updated 06:10 pm EDT, Mon July 11, 2011
HP puts Rubinstein in PSG, out of webOS lead
HP in the wake of the TouchPad's launch undertook major changes that pointed to a shift in strategy for webOS. Former Apple executive Jon Rubinstein will step out of the role of leading the webOS business division and will instead have a "product innovation role" within the entire Personal Systems Group. The PSG's current Americas head, Stephen DeWitt, is taking his place.
Rubinstein's exact tasks aren't known but will go across multiple product lines and may not necessarily be confined to webOS hardware. He has a history of making "exceptional consumer products," HP said. DeWitt is credited with rescuing the personal group's profit and market share in his three years at the company.
The reason for the swap wasn't given out. Rubinstein is credited by many with saving Palm from an even faster decline by fostering the design of more iconic phones like the Pre and otherwise backing away from its conservative focuses on PalmOS and Windows Mobile. Palm never completely bounced back, however, and the company was in enough trouble that it accepted a buyout from HP last spring. Executive VP Todd Bradley, who Rubinstein will continue to report to, was at one point Palm's CEO.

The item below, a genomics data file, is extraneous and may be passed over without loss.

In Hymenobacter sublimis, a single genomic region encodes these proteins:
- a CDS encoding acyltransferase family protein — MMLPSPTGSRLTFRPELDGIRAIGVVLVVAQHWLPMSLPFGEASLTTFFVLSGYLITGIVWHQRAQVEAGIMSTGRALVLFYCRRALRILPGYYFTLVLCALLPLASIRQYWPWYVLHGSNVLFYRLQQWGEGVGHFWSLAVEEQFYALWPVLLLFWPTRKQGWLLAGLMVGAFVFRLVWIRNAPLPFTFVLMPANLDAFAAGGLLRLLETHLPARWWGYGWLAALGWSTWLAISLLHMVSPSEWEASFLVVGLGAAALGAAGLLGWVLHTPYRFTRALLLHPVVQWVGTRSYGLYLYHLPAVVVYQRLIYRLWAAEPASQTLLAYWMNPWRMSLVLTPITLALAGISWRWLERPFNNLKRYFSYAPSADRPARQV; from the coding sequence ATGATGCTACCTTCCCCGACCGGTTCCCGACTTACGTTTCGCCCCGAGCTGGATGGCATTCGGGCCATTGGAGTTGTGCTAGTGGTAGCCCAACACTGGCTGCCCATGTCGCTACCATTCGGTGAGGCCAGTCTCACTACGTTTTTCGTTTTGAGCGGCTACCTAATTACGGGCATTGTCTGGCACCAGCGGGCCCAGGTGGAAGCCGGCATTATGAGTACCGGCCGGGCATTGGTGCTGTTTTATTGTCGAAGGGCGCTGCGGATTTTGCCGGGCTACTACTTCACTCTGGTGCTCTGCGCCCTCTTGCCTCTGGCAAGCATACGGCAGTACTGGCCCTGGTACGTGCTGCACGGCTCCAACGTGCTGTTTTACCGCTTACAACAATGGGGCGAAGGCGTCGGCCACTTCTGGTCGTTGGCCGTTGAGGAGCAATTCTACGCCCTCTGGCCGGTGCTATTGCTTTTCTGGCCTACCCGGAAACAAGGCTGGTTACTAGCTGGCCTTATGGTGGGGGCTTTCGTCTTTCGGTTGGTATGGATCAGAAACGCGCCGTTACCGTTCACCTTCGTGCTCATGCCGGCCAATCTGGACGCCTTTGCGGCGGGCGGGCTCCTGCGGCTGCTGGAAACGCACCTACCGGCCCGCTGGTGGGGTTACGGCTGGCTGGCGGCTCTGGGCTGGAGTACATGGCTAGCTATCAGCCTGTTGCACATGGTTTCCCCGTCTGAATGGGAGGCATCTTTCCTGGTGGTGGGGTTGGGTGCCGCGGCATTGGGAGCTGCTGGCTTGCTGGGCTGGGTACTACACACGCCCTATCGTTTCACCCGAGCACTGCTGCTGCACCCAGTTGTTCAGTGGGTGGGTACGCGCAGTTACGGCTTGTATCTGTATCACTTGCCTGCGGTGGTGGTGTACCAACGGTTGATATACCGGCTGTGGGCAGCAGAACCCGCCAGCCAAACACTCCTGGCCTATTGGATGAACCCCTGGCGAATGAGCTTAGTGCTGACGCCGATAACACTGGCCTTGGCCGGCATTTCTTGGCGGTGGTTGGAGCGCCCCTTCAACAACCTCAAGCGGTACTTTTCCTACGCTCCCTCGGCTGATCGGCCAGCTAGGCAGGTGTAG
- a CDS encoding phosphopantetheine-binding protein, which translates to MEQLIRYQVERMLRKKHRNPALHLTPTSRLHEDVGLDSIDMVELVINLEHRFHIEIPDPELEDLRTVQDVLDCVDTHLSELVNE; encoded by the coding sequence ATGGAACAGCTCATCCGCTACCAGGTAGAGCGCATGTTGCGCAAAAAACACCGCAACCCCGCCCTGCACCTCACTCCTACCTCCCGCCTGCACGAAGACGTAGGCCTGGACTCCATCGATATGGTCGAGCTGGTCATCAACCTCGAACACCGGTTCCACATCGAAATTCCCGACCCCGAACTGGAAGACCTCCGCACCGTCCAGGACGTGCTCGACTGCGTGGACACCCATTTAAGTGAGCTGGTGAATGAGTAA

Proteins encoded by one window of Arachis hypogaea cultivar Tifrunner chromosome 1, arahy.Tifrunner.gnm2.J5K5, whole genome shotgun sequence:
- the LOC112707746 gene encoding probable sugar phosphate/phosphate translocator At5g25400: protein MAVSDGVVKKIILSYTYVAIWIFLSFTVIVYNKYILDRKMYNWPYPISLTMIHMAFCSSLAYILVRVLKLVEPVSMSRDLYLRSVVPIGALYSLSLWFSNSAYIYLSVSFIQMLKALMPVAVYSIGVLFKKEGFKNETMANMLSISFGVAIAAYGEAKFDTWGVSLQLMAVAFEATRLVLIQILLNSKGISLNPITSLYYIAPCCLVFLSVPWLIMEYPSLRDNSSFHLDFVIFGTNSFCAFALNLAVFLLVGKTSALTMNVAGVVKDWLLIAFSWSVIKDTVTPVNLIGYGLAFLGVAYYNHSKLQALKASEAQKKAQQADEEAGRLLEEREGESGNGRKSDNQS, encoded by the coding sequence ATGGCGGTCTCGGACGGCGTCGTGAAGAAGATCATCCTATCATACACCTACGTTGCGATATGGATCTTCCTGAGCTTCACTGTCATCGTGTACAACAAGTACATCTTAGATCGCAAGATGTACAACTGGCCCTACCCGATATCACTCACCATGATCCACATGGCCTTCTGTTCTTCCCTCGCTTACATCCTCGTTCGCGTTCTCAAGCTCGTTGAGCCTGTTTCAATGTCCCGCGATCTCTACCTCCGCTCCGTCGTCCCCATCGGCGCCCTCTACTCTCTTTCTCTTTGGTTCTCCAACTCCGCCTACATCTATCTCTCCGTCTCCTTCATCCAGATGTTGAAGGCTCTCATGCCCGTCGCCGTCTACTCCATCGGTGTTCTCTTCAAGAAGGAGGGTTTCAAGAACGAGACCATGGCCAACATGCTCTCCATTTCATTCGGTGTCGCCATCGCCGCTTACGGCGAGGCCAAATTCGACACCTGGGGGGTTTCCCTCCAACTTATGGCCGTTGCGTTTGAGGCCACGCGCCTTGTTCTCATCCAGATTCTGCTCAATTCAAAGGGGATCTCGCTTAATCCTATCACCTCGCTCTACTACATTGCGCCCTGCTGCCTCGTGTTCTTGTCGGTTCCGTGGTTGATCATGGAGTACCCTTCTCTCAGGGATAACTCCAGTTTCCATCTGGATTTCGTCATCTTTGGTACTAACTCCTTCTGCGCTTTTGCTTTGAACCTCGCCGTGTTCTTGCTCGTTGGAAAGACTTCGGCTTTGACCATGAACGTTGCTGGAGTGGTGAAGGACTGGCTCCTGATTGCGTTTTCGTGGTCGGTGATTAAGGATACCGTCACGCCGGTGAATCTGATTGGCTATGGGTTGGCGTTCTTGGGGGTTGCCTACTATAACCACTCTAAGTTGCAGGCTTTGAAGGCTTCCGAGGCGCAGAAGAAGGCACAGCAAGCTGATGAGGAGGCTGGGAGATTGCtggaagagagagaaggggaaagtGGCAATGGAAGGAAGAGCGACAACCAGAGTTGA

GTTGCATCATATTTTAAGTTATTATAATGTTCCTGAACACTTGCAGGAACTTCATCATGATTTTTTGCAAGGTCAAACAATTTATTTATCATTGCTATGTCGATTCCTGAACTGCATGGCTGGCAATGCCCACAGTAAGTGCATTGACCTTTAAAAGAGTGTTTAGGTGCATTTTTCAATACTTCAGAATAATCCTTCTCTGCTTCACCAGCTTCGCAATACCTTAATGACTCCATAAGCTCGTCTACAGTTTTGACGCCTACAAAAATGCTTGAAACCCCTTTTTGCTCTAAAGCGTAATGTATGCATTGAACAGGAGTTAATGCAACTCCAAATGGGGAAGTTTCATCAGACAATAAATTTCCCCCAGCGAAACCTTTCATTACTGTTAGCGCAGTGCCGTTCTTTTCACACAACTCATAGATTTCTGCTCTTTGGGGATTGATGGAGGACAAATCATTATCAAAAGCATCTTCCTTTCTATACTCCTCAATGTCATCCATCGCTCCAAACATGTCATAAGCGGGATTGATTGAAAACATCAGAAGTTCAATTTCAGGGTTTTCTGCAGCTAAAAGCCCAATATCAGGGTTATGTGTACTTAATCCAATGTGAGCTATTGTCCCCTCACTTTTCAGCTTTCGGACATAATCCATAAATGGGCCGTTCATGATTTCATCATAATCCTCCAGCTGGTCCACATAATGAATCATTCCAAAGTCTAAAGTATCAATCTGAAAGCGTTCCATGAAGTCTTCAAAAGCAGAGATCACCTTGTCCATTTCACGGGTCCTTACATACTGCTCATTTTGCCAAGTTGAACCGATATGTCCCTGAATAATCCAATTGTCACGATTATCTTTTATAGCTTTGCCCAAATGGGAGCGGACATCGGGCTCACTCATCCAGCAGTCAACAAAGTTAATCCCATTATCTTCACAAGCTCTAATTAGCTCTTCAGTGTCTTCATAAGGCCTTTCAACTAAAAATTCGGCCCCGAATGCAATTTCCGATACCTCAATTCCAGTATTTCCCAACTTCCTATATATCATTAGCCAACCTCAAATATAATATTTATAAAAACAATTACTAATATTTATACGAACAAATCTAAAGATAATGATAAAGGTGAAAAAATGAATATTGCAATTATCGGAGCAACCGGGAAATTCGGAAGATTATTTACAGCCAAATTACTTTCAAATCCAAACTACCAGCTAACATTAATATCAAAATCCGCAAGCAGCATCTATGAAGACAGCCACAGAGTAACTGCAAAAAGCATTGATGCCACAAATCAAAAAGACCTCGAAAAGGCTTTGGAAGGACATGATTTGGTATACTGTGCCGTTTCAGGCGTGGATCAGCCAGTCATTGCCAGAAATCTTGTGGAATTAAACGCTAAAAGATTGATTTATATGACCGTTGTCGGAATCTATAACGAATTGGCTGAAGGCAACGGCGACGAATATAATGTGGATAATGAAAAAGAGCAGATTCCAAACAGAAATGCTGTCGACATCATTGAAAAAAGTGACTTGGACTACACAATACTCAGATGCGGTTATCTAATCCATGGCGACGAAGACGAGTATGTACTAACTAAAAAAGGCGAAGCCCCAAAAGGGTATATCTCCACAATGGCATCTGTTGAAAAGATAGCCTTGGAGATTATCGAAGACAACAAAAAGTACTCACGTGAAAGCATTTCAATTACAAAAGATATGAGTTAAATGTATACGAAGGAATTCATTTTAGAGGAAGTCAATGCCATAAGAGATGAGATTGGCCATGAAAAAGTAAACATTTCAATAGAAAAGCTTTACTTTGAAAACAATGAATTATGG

Rubinstein's move, despite Palm's trouble, may be a sign of confidence in his experience. HP saw a steep drop in home PC sales and has regularly been chastized for a lack of breakthrough computer design. His experience may also be needed as HP cross-pollinates webOS throughout its lineup, including it in dual-booting PCs next year.
The move would return Rubinstein to having control over computer products, an authority he hasn't had since switching his focus to the iPod at Apple several years ago. Rubinstein is credited with a large part of the makeover of Apple's floundering Mac line from 1997 onwards, cutting out huge swaths of product overlap and focusing on then-advanced technology like USB that would come with the iMac. His role may be to reshape HP's computer line and give it a more Apple-like philosophy.